Ecology and Demography of Hawaiian Forest Birds

Science Center Objects

Many of Hawai‘i’s forest birds have shown significant declines in the past 200 years, with many currently listed as endangered species. Multiple threats have been identified as contributing to declines, including disease, invasive species, habitat loss, and decreased survivorship and productivity caused by introduced predators.  Demographic and ecological studies are needed to determine how different factors effect population health and viability, and models need to be developed to determine the relative effects of different factors. 

Iiwi in an ohia tree

An ‘i‘iwi in an ‘ōhi‘a tree. Photo: K. Burnett

Hawaii akepa in hand

Hawai‘i akepa captured at Hakalau Forest National Wildlife Refuge, Hawai‘i Island. Photo: USGS

Overview:

Hawai‘i’s forest birds are one of the most imperiled group of birds in the world.  A large number of threats currently exist, and climate change threatens to bring more pressure on the species.  This research combines empirical research and population modeling to provide insights into threats and help mangers develop conservation strategies to ensure persistence of these species of birds.  A number of interrelated, complementary projects are underway toward this end. Field demographic and ecological studies are being conducted at key forest bird reserves and ecological models are being developed to better understand forest bird population dynamics to provide information valuable for resource managers.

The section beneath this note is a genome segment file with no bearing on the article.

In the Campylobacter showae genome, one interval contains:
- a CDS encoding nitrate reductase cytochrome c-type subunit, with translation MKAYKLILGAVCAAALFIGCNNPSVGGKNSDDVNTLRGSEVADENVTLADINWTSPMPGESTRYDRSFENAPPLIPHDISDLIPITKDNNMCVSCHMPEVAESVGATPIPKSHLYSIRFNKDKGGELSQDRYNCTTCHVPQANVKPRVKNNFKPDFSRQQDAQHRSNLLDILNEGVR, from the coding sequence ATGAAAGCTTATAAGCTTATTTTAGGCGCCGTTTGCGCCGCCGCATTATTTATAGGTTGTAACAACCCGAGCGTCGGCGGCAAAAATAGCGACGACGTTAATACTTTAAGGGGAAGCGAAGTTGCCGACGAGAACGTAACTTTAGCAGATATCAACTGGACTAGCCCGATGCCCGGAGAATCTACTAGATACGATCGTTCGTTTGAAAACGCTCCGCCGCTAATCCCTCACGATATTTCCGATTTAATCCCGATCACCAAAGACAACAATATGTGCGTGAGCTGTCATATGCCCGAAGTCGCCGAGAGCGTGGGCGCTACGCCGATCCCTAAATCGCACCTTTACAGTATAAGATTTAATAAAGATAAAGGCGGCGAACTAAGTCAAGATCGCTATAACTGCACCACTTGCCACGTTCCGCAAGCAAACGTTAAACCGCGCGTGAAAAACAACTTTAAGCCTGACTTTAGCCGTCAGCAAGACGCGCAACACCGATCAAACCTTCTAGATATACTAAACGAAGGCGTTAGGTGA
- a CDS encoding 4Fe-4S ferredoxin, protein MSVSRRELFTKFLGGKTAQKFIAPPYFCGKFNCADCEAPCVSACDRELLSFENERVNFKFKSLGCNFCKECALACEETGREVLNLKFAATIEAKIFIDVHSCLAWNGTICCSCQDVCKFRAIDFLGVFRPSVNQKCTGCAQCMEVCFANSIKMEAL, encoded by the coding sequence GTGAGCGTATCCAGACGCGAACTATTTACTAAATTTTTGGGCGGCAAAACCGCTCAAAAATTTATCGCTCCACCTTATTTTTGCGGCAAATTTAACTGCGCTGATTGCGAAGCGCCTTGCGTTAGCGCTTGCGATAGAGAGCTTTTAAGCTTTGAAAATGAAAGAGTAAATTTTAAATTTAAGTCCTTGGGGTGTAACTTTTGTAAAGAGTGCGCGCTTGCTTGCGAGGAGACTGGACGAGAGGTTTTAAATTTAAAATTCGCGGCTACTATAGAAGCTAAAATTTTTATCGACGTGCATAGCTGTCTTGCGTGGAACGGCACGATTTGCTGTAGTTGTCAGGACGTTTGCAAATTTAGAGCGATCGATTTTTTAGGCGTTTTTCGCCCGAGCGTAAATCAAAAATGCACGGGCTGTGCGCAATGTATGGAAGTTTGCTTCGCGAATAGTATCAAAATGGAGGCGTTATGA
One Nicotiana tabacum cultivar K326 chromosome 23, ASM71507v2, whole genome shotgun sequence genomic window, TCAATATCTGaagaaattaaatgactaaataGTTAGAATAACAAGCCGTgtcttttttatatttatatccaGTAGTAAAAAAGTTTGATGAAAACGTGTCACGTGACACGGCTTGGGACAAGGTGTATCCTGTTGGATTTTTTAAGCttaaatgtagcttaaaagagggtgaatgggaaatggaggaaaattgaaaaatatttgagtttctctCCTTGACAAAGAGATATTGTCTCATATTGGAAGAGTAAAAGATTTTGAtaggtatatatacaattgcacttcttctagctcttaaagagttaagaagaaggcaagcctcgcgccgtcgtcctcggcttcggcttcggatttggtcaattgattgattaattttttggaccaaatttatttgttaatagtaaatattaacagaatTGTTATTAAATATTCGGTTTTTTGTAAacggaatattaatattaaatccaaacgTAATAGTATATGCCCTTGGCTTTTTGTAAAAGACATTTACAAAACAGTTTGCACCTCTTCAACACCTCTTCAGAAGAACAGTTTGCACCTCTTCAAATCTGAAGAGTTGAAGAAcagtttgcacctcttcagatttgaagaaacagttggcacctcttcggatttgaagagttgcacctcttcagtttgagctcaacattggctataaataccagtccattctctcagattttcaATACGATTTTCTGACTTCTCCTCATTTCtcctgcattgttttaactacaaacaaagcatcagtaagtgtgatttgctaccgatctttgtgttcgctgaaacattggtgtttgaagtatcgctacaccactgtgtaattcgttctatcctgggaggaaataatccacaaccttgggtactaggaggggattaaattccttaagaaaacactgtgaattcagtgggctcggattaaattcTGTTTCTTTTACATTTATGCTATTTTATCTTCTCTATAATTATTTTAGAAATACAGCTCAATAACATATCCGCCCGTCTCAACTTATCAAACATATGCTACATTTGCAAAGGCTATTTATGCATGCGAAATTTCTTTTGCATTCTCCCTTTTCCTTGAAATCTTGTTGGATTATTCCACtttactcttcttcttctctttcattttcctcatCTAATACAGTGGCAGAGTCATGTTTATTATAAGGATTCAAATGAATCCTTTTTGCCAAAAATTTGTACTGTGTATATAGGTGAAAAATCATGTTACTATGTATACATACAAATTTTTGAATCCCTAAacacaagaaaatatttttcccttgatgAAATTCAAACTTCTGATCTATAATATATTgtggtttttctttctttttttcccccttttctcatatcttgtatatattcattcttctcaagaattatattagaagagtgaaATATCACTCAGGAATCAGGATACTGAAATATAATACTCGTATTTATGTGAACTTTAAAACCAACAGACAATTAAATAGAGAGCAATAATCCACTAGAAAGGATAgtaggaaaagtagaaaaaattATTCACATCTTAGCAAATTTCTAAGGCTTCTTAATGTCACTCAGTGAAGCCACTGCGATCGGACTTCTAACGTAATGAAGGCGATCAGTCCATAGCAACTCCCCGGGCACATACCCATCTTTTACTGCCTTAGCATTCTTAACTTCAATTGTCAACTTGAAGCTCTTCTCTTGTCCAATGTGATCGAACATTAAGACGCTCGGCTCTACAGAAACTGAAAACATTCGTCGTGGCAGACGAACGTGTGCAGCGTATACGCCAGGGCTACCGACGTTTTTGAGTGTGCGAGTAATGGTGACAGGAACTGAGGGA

Project Objectives:

Quantify and understand factors limiting populations of native Hawaiian birds, specifically how factors affect survivorship, productivity, and movement, and develop information to aid managers in conservation actions. Better understand links between habitat characteristics (quality) and population densities and viability of Hawaiian forest birds.  Explore the development of disease resistance in native Hawaiian bird populations.

Highlights and Key Findings:

We have brought together multiple lines of research, studies of survival, productivity, movement, and are combining them into models that allow us to understand processes influencing population dynamics, evaluate effectiveness of conservation actions, and make predictions about the impact of future events.

Banding table setup

Banding station set-up at Hakalau Forest National Wildlife Refuge. Photo: E. Paxton

At Hakalau Forest National Wildlife Refuge (NWR), on the island of Hawai‘i, we completed 5 seasons (2012–2016) of demographic research (mark and recapture and nest monitoring) for Hawai‘i forest birds. During this time more than: 3,600 birds were banded, 1,350 banded birds were recaptured, and 900 forest bird nests were found. Additionally, using a network of automated radio telemetry tracking towers around Hakalau Forest NWR we tracked long-distance movements in two species, ‘I‘iwi and Apapane, and we have linked movements with demographic findings. Using historical datasets and recent research results we have developed demographic models to understand and predict population dynamics.

Studies on the island of Kaua‘i have explored the population size and viability forest bird populations restricted to the island.

Progress:

Completed Analyses and results are detailed in peer-reviewed publications listed under the Publications tab. 

Apapane perched on a branch

Apapane perched on a branch. Photo: R. Kohley